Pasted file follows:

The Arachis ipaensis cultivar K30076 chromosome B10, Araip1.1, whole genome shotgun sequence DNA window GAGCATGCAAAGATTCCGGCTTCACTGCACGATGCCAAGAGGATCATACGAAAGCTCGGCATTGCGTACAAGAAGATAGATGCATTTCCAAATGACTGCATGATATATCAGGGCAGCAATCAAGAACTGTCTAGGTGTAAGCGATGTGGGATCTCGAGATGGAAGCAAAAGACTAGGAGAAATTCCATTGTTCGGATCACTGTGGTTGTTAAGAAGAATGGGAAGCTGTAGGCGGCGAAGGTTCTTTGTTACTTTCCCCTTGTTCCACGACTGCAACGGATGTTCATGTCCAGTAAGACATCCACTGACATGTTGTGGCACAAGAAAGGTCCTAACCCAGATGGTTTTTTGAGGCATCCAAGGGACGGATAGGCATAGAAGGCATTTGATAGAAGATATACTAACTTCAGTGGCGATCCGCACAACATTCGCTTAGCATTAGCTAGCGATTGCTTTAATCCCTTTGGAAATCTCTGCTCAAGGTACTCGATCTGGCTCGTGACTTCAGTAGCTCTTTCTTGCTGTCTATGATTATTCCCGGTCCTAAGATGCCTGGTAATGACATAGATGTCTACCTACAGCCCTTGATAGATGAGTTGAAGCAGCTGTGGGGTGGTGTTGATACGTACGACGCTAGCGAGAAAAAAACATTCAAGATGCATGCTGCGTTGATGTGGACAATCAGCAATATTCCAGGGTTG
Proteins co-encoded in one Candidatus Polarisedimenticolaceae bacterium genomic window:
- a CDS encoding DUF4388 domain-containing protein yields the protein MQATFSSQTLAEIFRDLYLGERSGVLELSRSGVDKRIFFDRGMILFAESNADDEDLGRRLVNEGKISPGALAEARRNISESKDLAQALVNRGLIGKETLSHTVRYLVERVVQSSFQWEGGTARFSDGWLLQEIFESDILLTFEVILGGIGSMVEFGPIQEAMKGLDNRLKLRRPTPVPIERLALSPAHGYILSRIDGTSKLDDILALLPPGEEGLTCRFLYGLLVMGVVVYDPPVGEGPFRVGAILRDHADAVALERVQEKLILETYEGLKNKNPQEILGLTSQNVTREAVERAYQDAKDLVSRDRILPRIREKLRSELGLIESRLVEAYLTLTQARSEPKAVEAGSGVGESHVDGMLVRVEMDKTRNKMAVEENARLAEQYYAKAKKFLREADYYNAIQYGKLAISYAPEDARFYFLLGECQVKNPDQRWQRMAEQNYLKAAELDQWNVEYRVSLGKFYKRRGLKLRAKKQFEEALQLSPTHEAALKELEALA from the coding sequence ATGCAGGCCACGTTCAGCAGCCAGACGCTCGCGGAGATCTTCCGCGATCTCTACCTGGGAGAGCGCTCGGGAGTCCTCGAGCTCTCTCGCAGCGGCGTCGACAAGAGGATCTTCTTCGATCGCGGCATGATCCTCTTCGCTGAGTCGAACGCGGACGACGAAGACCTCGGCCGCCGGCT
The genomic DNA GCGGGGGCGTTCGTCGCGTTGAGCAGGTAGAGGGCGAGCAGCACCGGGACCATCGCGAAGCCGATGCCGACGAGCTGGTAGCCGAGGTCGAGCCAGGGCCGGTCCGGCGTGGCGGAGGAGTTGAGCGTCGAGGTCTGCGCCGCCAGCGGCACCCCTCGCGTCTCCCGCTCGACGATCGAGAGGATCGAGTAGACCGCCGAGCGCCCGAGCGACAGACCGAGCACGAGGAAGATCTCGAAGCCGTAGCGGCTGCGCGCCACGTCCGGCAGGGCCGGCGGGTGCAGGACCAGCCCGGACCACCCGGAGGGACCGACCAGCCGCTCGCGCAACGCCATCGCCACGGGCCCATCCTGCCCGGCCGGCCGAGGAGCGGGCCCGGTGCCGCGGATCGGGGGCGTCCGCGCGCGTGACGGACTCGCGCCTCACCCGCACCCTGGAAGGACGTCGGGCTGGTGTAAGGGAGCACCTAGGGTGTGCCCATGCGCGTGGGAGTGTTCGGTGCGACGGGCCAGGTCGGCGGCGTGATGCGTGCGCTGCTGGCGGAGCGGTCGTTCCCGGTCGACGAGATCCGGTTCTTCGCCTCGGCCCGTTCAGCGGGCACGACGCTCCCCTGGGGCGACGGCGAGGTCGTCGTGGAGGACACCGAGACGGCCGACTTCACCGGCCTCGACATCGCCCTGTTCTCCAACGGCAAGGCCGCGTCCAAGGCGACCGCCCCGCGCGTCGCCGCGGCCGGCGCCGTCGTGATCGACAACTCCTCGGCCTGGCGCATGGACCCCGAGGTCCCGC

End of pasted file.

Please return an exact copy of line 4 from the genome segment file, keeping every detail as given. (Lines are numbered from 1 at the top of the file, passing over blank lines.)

The genomic DNA GCGGGGGCGTTCGTCGCGTTGAGCAGGTAGAGGGCGAGCAGCACCGGGACCATCGCGAAGCCGATGCCGACGAGCTGGTAGCCGAGGTCGAGCCAGGGCCGGTCCGGCGTGGCGGAGGAGTTGAGCGTCGAGGTCTGCGCCGCCAGCGGCACCCCTCGCGTCTCCCGCTCGACGATCGAGAGGATCGAGTAGACCGCCGAGCGCCCGAGCGACAGACCGAGCACGAGGAAGATCTCGAAGCCGTAGCGGCTGCGCGCCACGTCCGGCAGGGCCGGCGGGTGCAGGACCAGCCCGGACCACCCGGAGGGACCGACCAGCCGCTCGCGCAACGCCATCGCCACGGGCCCATCCTGCCCGGCCGGCCGAGGAGCGGGCCCGGTGCCGCGGATCGGGGGCGTCCGCGCGCGTGACGGACTCGCGCCTCACCCGCACCCTGGAAGGACGTCGGGCTGGTGTAAGGGAGCACCTAGGGTGTGCCCATGCGCGTGGGAGTGTTCGGTGCGACGGGCCAGGTCGGCGGCGTGATGCGTGCGCTGCTGGCGGAGCGGTCGTTCCCGGTCGACGAGATCCGGTTCTTCGCCTCGGCCCGTTCAGCGGGCACGACGCTCCCCTGGGGCGACGGCGAGGTCGTCGTGGAGGACACCGAGACGGCCGACTTCACCGGCCTCGACATCGCCCTGTTCTCCAACGGCAAGGCCGCGTCCAAGGCGACCGCCCCGCGCGTCGCCGCGGCCGGCGCCGTCGTGATCGACAACTCCTCGGCCTGGCGCATGGACCCCGAGGTCCCGC